EFSA has taken a major step forward in its efforts to help reverse the decline of insect pollinators in Europe by proposing a new approach to the environmental risk assessment (ERA) of honey bees.
A new scientific opinion, requested by the European Parliament’s Committee for the Environment, Public Health and Food Safety (ENVI), sets out an integrated, holistic framework for assessing the combined effects of multiple stressors on honey bees, known as MUST-B.
Bernhard Url, EFSA’s Executive Director, said: “This is an important report for everyone who wants to preserve Europe’s rich ecosystems, at the centre of which lie not only bees but all our insect pollinators. It sets out a clear vision for transforming the way we assess environmental risks to pollinators in the EU.
“We thank the European Parliament for giving us the opportunity to make this important contribution to the EU’s ambitious strategies for boosting sustainability and diversity.”
Simon More, Chair of the MUST-B working group, said: “We have worked hard to deliver what we believe is a forward-thinking, innovative proposal that will advance both the theory and, most importantly, the practice of environmental risk assessment. It is particularly gratifying that we have been able to do this in cooperation with major stakeholders such as beekeepers.”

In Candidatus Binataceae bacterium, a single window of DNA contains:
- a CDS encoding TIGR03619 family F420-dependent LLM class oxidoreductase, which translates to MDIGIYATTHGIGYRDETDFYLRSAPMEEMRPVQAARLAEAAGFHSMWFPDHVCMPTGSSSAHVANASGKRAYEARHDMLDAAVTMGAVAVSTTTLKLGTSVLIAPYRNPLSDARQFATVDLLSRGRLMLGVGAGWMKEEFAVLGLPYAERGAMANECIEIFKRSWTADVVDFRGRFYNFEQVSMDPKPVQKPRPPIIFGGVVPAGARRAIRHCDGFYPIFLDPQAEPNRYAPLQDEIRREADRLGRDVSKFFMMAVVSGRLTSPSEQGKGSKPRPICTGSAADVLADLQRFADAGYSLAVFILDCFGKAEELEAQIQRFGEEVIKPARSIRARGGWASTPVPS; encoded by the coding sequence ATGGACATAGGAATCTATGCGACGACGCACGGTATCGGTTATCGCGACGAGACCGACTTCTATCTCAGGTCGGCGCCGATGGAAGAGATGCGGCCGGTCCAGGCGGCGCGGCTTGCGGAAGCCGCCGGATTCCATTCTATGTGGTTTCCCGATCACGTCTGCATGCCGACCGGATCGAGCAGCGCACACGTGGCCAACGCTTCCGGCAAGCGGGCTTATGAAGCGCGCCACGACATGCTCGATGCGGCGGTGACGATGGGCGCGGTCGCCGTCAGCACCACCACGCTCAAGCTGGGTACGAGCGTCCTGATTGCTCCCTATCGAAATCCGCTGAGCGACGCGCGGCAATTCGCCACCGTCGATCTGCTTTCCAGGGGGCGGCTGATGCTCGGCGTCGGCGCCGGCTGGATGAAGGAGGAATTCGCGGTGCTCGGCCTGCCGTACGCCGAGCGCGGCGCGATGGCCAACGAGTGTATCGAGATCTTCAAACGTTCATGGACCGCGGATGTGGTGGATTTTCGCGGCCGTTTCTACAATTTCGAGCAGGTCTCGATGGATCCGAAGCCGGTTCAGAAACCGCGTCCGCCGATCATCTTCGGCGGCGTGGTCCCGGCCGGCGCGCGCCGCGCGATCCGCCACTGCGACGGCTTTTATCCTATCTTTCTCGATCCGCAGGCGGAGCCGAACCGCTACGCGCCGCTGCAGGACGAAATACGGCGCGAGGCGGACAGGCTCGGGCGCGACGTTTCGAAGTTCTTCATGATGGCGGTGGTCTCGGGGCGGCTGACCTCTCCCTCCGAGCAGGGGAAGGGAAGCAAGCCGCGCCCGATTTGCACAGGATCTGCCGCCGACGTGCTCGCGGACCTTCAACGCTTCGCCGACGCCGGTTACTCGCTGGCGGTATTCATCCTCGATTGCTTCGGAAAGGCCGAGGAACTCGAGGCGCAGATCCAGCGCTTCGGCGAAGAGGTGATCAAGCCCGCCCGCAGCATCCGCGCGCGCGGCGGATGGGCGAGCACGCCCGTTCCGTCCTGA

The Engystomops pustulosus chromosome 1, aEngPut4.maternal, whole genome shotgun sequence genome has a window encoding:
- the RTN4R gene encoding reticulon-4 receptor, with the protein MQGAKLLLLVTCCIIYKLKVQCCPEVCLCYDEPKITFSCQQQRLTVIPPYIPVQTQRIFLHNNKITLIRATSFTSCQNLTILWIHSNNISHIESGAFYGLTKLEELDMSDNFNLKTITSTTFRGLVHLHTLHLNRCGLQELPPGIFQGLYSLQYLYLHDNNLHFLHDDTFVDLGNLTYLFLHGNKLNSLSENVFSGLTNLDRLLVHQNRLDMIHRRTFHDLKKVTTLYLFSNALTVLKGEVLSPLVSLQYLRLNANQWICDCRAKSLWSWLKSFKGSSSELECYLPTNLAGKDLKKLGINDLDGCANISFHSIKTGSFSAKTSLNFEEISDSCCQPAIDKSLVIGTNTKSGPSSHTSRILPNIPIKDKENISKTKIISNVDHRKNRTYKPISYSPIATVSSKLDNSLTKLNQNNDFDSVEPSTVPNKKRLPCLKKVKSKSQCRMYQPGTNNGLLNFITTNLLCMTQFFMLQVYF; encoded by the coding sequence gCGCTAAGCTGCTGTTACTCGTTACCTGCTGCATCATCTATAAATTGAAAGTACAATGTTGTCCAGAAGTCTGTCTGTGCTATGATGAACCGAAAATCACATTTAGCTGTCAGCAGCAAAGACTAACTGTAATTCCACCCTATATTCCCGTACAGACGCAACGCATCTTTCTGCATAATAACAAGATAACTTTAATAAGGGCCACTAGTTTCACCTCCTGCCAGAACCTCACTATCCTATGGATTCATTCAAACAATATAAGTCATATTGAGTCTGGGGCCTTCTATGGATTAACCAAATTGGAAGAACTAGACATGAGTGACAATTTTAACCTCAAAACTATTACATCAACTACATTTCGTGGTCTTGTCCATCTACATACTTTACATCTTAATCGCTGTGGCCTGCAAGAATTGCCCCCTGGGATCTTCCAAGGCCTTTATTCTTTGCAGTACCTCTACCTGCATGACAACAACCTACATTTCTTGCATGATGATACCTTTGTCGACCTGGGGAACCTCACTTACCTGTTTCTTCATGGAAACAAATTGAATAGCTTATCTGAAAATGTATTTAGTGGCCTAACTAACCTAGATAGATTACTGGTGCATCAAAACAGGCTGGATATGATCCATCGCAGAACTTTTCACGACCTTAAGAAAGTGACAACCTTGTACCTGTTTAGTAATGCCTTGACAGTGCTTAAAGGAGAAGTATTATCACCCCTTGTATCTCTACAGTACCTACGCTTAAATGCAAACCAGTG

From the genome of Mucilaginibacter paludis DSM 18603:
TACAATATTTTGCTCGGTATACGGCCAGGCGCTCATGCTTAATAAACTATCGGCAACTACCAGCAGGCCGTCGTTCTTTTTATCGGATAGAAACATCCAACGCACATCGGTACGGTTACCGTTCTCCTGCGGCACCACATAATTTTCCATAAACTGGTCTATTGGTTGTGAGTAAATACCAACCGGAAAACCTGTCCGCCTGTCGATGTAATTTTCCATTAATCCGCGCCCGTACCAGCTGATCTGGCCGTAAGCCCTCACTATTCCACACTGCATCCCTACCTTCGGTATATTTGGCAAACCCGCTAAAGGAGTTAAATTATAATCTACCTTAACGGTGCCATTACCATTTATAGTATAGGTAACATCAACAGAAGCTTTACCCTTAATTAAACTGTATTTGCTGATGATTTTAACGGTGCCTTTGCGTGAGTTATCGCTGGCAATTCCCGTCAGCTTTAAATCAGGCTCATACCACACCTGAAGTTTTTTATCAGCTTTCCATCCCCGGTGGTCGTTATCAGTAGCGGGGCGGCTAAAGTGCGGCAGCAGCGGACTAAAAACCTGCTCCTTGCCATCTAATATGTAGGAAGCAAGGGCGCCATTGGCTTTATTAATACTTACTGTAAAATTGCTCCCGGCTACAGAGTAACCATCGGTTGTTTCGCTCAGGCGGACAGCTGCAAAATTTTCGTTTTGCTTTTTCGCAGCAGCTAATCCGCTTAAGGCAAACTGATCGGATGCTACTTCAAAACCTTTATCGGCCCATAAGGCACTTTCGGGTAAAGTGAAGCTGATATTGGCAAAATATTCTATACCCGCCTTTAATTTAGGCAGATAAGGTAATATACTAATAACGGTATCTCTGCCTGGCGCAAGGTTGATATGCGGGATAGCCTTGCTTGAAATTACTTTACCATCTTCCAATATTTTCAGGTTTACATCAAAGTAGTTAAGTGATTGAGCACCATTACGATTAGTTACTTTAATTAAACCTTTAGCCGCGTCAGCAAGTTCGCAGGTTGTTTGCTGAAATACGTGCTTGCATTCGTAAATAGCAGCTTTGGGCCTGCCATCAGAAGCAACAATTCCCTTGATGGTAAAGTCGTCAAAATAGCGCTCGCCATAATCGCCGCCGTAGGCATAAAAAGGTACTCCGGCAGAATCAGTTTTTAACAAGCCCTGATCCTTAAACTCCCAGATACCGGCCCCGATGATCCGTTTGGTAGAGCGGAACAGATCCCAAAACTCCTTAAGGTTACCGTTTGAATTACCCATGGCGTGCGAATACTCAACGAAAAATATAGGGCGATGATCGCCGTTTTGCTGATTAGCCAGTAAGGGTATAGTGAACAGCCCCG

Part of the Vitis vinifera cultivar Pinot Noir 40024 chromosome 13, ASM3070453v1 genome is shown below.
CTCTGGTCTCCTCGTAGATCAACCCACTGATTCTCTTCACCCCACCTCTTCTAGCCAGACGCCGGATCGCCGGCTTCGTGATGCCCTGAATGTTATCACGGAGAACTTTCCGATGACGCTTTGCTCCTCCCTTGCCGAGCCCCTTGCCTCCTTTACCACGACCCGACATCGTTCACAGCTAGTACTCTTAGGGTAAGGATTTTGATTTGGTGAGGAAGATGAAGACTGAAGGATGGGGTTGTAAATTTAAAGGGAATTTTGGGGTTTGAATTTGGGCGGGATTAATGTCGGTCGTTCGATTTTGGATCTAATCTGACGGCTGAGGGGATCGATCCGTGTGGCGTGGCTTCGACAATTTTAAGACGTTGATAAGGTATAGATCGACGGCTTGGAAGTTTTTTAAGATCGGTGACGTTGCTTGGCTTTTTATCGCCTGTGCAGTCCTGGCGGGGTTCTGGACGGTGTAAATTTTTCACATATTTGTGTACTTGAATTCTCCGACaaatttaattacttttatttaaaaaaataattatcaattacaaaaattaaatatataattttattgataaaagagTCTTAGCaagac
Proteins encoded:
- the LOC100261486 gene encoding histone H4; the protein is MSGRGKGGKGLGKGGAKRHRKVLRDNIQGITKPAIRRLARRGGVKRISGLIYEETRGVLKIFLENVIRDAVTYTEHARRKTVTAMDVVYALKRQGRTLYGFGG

The MUST‐B opinion proposes a systems‐based approach that combines modelling and monitoring systems for the ERA of multiple stressors such as pesticides and other environmental chemicals, parasites and diseases, as well as factors such as availability of food, climate and beekeeping management practices.
Modelling and data
The model is based on a bee colony simulator, called ApisRAM, which assesses either single or multiple pesticides in interaction with other stressors and factors. ApisRAM is still in development, but it will be ready for use in pesticide risk assessment in the next two or three years.
Looking further ahead, ApisRAM will make it possible to assess effects from exposure to more complex chemical mixtures, moving beyond the single crop/single pesticide assessment approach to reflect the complexity of the environment in which bees live. It will also be possible to assess chronic, sublethal and colony level effects of multiple chemicals, based on EFSA’s guidance on chemical mixture risk assessment.
The model will be powered in the future by real‐time data collection from sensor‐equipped sentinel bee hives. Initially, it will use data collected from EFSA-funded field collection projects in Denmark and Portugal – representing the northern and southern European climate zones, respectively – which will become available this year.
Stakeholders will play a pivotal role in the collection and sharing of accessible, reliable and harmonised data, led by the EU Bee Partnership, which in the next months will launch its data platform prototype based on the “bee hub” concept.
The partnership includes representatives from EU beekeeping, veterinary and farming associations, academia, NGOs and industry.
As well as incorporating the views of stakeholders through the EU Bee Partnership, the MUST-B opinion also takes account of the broader societal context through targeted research conducted with beekeepers in selected EU countries.